It all started when Cissy Jellison, owner of Step by Step, and a group of other daycare providers participated in the 4-H Afterschool Training this past fall. From there, Cissy decided that having a connection with 4-H and the University to help get resources and ideas for the kids was a natural fit. Now Step by Step is partnering with 4-H, Food Corp and Farm to School to get hands-on science, gardening and healthy living activities going.

Already in this past month, the kids have learned about embryology while hatching chicks for a 4-H project – and how to make the best of things when things don’t go as you planned – only one chick hatched, but now they have one very well-loved chick and have done trouble shooting to make sure the next time they try in a week or two that they have a higher hatch rate. They also set up their own vermiculture bin (worm bin) over April vacation – so they can make great soil for their seedlings and gardens. They also had a training on daycare gardening and, from that, have now started sprouts for the kids to grow and harvest for their lunches and snacks. Yum!

There are many more plans in the works, including 4-H VOLT training for all the very talented staff, teachers and helpers & a vegetable garden for the summer, so watch for updates. We are sure there will be plenty!

School news photos for June 2014. School news photos for June 2014. School news photos for June 2014.

 

Guidelines for 4-H Animal Shows at Agricultural Fairs

For anyone planning on showing their 4-H animal project at fairs this year, please be sure to fill out your animal approval and/or lease form by June 30th.

Are you new to 4-H? Is this your first 4-H animal project? Are you a new club leader and have youth who would like to show or work with animals? Nicole and Lisa are here to help you! Call us with any questions you may have. We are happy to meet with you and help you in any way we can. We hope to see you at the fair!

For more information on animal approval forms visit the website. For rules on leasing animals visit the 4-H state website.

Guidelines for 4-H Animal Shows at Agricultural Fairs

Maine 4-H members who wish to show animals at Maine Agricultural Shows must abide by the current Regulations for 4-H Shows at Maine Agricultural Fairs. These regulations include, among other things, allowing leased animals in 4-H Shows and requiring exhibitors to present the standard Approval Form for 4-H Animal Shows.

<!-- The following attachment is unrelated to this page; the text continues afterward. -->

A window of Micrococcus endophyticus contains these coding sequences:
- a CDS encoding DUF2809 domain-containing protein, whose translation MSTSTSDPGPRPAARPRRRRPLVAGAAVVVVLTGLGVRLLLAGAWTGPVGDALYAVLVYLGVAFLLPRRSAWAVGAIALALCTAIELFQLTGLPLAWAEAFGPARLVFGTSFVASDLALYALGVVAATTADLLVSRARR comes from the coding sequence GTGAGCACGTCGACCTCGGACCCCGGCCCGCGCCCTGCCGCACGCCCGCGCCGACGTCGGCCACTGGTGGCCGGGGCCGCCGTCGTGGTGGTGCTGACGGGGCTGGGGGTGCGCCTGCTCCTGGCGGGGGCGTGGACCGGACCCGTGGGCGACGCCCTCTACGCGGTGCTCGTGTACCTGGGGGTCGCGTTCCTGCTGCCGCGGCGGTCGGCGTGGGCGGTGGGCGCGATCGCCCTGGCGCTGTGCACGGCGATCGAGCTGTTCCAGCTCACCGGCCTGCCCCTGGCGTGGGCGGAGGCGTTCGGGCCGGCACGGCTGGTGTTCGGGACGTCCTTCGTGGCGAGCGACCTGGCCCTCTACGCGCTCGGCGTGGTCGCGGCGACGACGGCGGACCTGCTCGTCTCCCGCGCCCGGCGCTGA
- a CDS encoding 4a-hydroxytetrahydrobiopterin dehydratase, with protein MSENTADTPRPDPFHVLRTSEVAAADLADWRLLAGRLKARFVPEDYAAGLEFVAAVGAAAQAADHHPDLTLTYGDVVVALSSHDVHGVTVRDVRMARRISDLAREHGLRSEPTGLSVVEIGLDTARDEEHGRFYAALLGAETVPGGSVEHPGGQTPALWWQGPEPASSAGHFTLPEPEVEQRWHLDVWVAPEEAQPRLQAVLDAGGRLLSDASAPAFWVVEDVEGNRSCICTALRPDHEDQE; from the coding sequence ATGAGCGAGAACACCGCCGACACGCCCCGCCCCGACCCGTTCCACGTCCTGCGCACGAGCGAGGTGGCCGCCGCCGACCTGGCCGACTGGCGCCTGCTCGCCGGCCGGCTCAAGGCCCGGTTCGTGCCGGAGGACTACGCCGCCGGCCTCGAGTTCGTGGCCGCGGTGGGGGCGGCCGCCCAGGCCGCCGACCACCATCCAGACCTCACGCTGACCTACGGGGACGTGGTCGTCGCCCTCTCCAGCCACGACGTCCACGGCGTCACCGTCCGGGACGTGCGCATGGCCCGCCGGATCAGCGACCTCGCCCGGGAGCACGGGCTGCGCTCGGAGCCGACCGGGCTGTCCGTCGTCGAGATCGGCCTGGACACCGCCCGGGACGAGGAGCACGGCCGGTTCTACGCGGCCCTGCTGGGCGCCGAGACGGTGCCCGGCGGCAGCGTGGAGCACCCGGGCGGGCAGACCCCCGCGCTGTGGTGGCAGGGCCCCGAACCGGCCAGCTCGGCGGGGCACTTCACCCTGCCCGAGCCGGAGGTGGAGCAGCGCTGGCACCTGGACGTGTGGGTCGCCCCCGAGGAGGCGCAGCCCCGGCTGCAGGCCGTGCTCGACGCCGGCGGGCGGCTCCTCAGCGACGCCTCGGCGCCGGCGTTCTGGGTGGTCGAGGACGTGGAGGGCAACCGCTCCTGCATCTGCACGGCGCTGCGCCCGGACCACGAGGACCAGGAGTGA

The Approval Form for 4-H Animal Shows certifies that the youth is an enrolled 4-H member in good standing and that the animals listed on the form are the ones being used in the project on the date the form was signed by the appropriate Extension staff member. The 4-H leader must sign the form on the line immediately below the last animal listed. A 4-H staff member in the county where the member is enrolled in that particular animal project must sign the form on the signature line at the bottom. An embossed photocopy of the Approval

Form for 4-H Animal Shows is then given to the 4-H member and the original is kept on file in the 4-H office in the county where the member is enrolled in that project.

4-H members must fit any animals they show. Safety rules and regulations are strictly enforced.

You may pick up an animal approval form at the Extension Office or can be found on the website.

Lease of Animals

If you are using another person’s animal, even if the animal is owned by a parent, the 4-H youth must complete a Lease Agreement. These forms can be found on the website.

For 4-H Leasing Rules, please see visit the website.

If you are a new leader, the Leader’s Guidelines for handling animal approval forms will be most helpful.

Remember, all forms are available at the Extension Office. Don’t hesitate to call. We are happy to help you!

 

 4-H News from the State

1. Register Starting May 1st for Maine 4-H Days -Maine 4-H Days will take place June 20 – 22, 2014 at the Windsor Fairgrounds, and the registration materials are available online. As always, workshops are assigned on a first come, first serve basis, so be sure to register early. If you do not have online access, please contact your local county office for paper copies of the forms.

We are in need of volunteers willing to help with all aspects of the event. Last year, Maine 4-H Days brought almost 400 individuals to the Windsor Fairgrounds, and we are preparing for even greater numbers for 2014. Volunteers are needed for: presenter assistance, office/ registration help, being crafty in the Creativity Area, set-up, cleanup, and more. We request that one member of each group sign up for a minimum of one volunteer shift.